So why would any player sign to play in California? The whole cost of living is ridiculously high.

  14. Shoeless Jose on January 5th, 2005 3:06 pm

    With regard to teams in Canada (I guess we’re down to the Blue Jays and the Raptors, until whatever decade the NHL starts up again or the Exponationals find yet another new home) there’s a tax treaty between the two countries and taxes taken in one country can generally be written off the taxes paid in the other, so aside from higher rates at pro athlete paygrades in Canada it’s a wash. The bigger issue for the team has been that they have to pay their players in american dollar equivalent salaries while collecting gate and local TV revenue in canadian dollars. However, with the recent fall in the greenback against the loonie, this is less of an issue for teams (while bringing Canadian “nearshore” TV and movie production to a virtual standstill for inverse reasons). Which leads to an interesting question: will the Blue Jays now feel richer and make more moves to rebuild?

  15. Evan on January 5th, 2005 3:21 pm

    We all know California has a crippling tax burden. Jurisdictions with pleasant weather often levy excessive taxes as the climate encourages residence as much as the taxes discourage residence.

    That said, I know of a programmer who voluntarily moved from Los Angeles to Edmonton (a very chilly city) to avoid California’s taxes.

    Though, Canada’s federal sales tax DOES apply to some food.

  16. Evan on January 5th, 2005 3:29 pm

    Which means, of course, that Toronto has the greatest problem attracting free agents due to taxes. They have federal income taxes, provincial income taxes, federal sales taxes, and provincial sales taxes.

    Be happy you live in Seattle and not T.O.

  17. Jon on January 5th, 2005 3:42 pm

    Generally speaking, there is no double taxation, due to interstate tax compacts. Players do not pay taxes to two different states on the same income. Players pay income taxes on income earned in a particular state (where the game is played)if that state has an income tax. So players on teams from states with no state income taxes still have to pay state income taxes for games played in states that do have income taxes. Make sense?

  18. David J Corcoran on January 5th, 2005 4:33 pm

    But the Canadians get more with their money. Free health care, for one.

  19. Westfried on January 5th, 2005 4:37 pm

    Brad and Jon have it right. If you live in NJ and work in NY, for instance, you have to pay NY state tax for the portion of time you worked there. But, you then report that tax to NJ, and that counts as a credit on your NJ taxes. If you work in Seattle, then you pay no Washington State income tax, so you have to pay NJ income tax.

    The only “double-taxation” that really exists is state and federal, and even there you get to deduct some of your state tax from your federal income. (Which is why the 9 non-income-tax states pushed for a new deduction based on sales tax – as of 2004, you can deduct either state income tax OR state sales tax from your federal income)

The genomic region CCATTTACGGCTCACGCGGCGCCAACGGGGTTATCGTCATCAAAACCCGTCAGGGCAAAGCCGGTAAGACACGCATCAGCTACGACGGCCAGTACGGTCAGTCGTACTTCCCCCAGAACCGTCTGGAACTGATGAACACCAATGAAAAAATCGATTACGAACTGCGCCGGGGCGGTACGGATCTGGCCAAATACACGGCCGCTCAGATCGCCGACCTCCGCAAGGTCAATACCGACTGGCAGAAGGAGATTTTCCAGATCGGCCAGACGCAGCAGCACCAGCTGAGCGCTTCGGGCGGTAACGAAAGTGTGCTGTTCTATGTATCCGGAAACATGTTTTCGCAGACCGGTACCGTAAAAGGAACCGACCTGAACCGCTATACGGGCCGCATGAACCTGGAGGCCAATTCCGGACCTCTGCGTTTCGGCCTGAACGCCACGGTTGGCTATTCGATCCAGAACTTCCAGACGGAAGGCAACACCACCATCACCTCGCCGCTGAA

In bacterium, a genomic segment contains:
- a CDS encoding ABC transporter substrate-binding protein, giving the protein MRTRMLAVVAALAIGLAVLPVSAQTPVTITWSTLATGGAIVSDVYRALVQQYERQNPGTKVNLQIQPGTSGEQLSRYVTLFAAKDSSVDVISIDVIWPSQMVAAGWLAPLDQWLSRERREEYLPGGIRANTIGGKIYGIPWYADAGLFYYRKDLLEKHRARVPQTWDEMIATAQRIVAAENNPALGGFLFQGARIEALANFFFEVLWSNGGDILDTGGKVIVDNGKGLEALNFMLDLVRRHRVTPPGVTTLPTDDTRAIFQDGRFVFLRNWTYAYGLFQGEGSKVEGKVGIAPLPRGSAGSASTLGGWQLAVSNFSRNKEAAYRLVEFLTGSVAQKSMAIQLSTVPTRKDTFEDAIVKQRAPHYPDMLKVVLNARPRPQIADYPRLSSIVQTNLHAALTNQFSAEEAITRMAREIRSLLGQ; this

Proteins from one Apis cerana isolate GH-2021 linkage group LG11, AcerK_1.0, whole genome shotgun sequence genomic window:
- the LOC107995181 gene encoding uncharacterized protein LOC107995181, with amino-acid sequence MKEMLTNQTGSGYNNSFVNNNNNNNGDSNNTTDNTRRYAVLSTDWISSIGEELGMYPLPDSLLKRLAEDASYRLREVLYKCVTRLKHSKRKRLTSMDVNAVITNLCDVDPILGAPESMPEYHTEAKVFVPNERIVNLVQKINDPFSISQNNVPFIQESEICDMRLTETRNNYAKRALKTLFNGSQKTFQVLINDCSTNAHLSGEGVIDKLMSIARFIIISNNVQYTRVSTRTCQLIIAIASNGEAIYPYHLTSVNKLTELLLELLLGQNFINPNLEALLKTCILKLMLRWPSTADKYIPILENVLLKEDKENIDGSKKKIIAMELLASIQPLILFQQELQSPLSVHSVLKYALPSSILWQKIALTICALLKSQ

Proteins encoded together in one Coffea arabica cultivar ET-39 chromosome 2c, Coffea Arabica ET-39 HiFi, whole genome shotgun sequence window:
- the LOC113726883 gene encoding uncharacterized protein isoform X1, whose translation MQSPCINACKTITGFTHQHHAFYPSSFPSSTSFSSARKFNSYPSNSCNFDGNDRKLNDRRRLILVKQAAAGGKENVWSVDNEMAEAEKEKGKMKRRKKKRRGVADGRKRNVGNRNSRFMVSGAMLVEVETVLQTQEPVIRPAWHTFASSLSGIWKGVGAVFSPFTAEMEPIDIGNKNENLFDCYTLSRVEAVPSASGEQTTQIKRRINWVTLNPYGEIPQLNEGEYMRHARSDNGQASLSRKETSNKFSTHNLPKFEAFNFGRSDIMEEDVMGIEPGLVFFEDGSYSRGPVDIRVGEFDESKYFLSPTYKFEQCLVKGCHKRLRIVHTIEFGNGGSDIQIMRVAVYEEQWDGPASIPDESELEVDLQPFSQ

Theoretically, you could say the people living or working in non-income-tax states are getting double-taxed. For instance, if you live in Florida (as many players do), you do not have an income tax, but you make up for it in a high sales tax. Then, you work in NY, and have to pay NY tax on that portion. But, unlike living in NJ, where you can deduct that NY tax from your state income tax, Florida residents have no income tax from which to deduct. So, you pay the NY income tax, plus the Florida sales-instead-of-income tax. Same if you live in Oregon, and work in Washington – you pay income tax in Oregon, and also sales-instead-of-income tax in Washington.

    Internationally, there is the whole cockamaimy VAT tax, which allows Canadians to not pay sales tax (I think). Or, Americans returnig from abroad can apply to the countries they visited for a refund or somesuch – I’m not very familiar with the international stuff, but it’s there.

    Several conclusions:
    1) it’s complicated, but the system DOES try to be “fair” from a double-jeopardy standpoint.
    2) most mlb’ers have enough money to hire someone to best take advantage of this
    3) most mlb’ers have enough money that a little tax here and there won’t hurt, although the Florida pseudo-double-tax situation is minor enough that manymany players live there expressly for tax purposes.

  20. Matt Staples on January 5th, 2005 4:57 pm

    David, I’m not so sure that they “get more for their money” as much as they simply give more of their money, and (arguably) receive more in return, much of which may not be of any use to that particular person. The government could tax us all 85% and provide free housing for every man, woman, and child in America, and by your definition we would be getting “more for our money.” Those of us who aren’t homeless (or in a very crappy housing situation) would actually be paying a lot more of our money to the government, and we personally would be getting _less_ in return. The only exception to this might be if you considered the “benefit” someone with a house would get by having homeless people placed in a home, and this would be spurious even if not more than overcome by the downgrade in going from a decent house to whatever the government might put you up in (not to mention incentive effects, etc.).

    That turned into a mini-diatribe. I hope you see my point, no matter what one’s feelings are toward taxes, increased government regulation, etc.